Sonic the Fighters

Developer: Sega -AM2
Platform: Arcade
Also on: Gamecube, PS2
Release Date: May 1996

Back in the early 90s, just about every single franchise across the globe decided to cash-in on cheap and tacky arcade brawlers. Everything from X-Men to Teenage Mutant Ninja Turtles got the treatment, so Sega, in their infinite wisdom, decided to do the same with their lightning fast pin cushion mascot.

The Set-Up:
Metal Sonic has rebuilt the Death Egg and is intent on destroying the world (we can assume. It’s kind of hard to tell from the intro, but that’s usually the case in every Sonic game ever made). In order to reach him, one of eight fighters must obtain the 8 chaos emeralds in order to, somehow, change a plane into a rocket, and kick him in the nuts and bolts.

I remember one fine afternoon I was playing one of my favourite games, Devil May Cry 3. While slashing away, a friend of mine walked into the room. She stood there, watching my progress onscreen for several minutes. Eventually, she turned to me and asked “Do you not think this is a waste of time?”
I paused the game in shock.

“All you’re doing is pressing a bunch of buttons and watching stuff happen on-screen.”
I looked at the screen. Dante was in the middle of performing a stylish combo, and looking good doing it too.
“Well, yeah, but I mean, it’s no more a waste a time than watching TV? It’s just a fun story that you can take part in.”

She didn’t really get games, and she probably still doesn’t. We didn’t have an argument over it. On the contrary, we went to the cinema shortly after, and had cornettos. It was good, I had vanilla, she had strawberry. The reason I bring this up is because Sonic the Fighters is one of the few games that has made me painfully aware that all I’m doing is hitting buttons and watching stuff move on-screen.

This is one of the simplest, stripped bare examples of a beat-em up game you can possibly imagine. There is more complexity in chewing gum. At first, I thought it was challenging, as I kept getting to the third stage before getting repeatedly beaten by the same character. Idly, I checked online to see if there were any tips for the game, whereupon I stumbled upon a three word walkthrough for the game: “Just keep kickin’.”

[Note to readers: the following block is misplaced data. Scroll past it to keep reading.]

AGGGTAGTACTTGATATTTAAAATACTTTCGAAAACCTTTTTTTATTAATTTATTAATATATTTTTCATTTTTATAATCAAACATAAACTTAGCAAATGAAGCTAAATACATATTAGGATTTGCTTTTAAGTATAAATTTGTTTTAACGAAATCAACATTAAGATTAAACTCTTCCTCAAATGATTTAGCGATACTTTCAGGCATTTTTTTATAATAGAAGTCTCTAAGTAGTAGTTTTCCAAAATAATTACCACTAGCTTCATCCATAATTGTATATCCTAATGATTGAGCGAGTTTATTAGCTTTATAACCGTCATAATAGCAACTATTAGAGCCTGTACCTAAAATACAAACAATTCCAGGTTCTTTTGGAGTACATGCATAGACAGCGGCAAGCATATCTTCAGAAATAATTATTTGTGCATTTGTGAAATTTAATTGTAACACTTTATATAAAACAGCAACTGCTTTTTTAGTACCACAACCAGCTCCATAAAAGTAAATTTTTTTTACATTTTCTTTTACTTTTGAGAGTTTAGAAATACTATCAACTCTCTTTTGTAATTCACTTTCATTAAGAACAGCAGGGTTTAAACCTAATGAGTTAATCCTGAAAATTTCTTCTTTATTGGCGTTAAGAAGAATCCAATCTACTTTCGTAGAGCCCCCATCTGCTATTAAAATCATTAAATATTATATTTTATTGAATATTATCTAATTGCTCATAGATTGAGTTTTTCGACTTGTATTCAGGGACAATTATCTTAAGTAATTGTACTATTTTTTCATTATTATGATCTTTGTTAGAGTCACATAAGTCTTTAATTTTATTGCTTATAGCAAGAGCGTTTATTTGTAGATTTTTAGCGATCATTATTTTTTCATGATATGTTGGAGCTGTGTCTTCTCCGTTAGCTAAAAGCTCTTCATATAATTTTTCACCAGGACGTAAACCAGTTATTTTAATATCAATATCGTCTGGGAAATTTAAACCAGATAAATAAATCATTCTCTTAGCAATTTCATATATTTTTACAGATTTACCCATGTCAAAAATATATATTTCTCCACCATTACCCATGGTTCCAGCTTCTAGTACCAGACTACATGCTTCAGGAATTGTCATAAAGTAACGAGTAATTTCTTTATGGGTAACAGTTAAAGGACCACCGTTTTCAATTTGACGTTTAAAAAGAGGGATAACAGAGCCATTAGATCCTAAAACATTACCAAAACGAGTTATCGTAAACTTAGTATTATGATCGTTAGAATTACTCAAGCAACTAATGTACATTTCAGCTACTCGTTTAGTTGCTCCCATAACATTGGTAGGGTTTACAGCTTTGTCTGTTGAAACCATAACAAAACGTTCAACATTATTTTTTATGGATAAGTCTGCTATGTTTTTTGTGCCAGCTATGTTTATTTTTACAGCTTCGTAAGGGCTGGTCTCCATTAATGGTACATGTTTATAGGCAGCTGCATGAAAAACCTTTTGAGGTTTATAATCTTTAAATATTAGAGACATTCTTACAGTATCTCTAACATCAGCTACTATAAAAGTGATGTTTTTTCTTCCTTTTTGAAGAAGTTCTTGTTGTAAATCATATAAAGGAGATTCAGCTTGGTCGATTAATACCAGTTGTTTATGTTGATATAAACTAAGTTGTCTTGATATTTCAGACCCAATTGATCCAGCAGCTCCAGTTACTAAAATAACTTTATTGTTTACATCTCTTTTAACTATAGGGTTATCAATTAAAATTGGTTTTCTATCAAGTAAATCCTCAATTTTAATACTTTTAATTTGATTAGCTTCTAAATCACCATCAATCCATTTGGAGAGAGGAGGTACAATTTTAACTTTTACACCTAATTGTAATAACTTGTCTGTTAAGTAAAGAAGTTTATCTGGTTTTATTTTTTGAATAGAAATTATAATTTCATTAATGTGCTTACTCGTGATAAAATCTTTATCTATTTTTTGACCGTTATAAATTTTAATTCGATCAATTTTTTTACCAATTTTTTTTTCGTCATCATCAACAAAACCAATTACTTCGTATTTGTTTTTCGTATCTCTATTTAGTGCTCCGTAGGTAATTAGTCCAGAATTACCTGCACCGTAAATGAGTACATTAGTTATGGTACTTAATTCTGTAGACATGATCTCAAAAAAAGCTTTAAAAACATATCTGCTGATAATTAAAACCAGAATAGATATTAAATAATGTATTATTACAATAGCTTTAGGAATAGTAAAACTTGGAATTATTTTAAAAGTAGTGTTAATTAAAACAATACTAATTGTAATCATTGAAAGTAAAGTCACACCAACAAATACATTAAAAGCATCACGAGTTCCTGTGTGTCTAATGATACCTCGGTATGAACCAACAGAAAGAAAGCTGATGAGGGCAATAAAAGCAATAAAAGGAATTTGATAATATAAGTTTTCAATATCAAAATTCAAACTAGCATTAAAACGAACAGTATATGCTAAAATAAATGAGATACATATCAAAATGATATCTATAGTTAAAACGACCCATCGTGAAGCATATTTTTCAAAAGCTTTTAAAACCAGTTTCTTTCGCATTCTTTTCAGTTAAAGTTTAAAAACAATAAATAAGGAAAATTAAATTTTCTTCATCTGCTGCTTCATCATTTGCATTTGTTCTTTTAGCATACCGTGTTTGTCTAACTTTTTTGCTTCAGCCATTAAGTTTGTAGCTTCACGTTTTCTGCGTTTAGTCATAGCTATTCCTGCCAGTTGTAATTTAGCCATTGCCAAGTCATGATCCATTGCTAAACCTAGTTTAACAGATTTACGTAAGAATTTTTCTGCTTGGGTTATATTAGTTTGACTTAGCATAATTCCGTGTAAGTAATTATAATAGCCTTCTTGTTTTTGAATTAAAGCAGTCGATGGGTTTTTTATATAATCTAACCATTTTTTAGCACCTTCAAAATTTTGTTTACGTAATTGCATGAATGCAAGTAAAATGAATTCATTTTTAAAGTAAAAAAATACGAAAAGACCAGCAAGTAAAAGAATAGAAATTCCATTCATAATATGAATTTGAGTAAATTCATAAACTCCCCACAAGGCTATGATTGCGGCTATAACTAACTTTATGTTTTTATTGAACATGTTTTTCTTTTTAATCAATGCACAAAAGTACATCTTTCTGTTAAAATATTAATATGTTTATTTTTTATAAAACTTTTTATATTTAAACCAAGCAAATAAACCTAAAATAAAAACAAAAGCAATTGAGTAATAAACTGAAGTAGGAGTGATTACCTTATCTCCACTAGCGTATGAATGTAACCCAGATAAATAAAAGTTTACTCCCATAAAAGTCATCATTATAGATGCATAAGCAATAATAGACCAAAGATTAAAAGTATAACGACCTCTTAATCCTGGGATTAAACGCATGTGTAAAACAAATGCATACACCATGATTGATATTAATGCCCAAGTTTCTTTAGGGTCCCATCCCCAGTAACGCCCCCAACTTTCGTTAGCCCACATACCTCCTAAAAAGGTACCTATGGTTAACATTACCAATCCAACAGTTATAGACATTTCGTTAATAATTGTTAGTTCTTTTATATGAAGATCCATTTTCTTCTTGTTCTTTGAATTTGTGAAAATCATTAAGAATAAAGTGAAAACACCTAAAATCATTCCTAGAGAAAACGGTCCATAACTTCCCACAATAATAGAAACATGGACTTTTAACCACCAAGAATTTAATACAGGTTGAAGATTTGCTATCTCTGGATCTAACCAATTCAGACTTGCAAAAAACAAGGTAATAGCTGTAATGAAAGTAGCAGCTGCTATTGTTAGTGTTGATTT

As it happens, Sonic the Fighters actively discourages you to use any semblance of skill or tactics. If you’re a world champion in Tekken or Street Fighter, you may as well admit defeat now. But if you’re an irritating button basher, step right up to victory!

All characters are given barriers instead of a block move. These shields can be broken if hit enough times, and once they are down, your opponent is wide open to take damage. Each and every single round can be won by kicking until all barriers are gone, and then kicking until the opponent is dead. Each character has signature special moves also, but using them will almost automatically result in defeat.

The roster is decent enough, it has to be said. Five of the eight characters will be familiar from the Sonic game series. There’s Sonic himself, Tails, Knuckles, Amy and Espio the Chameleon. Espio had previously only showed up in Knuckles’ Chaotix, a bit of an oddball in the Sonic canon. The other fighters are, what appear to be, Saturday morning cartoon rejects who have sidled into the roster just for the hell of it. I mean, come on, look at this guy: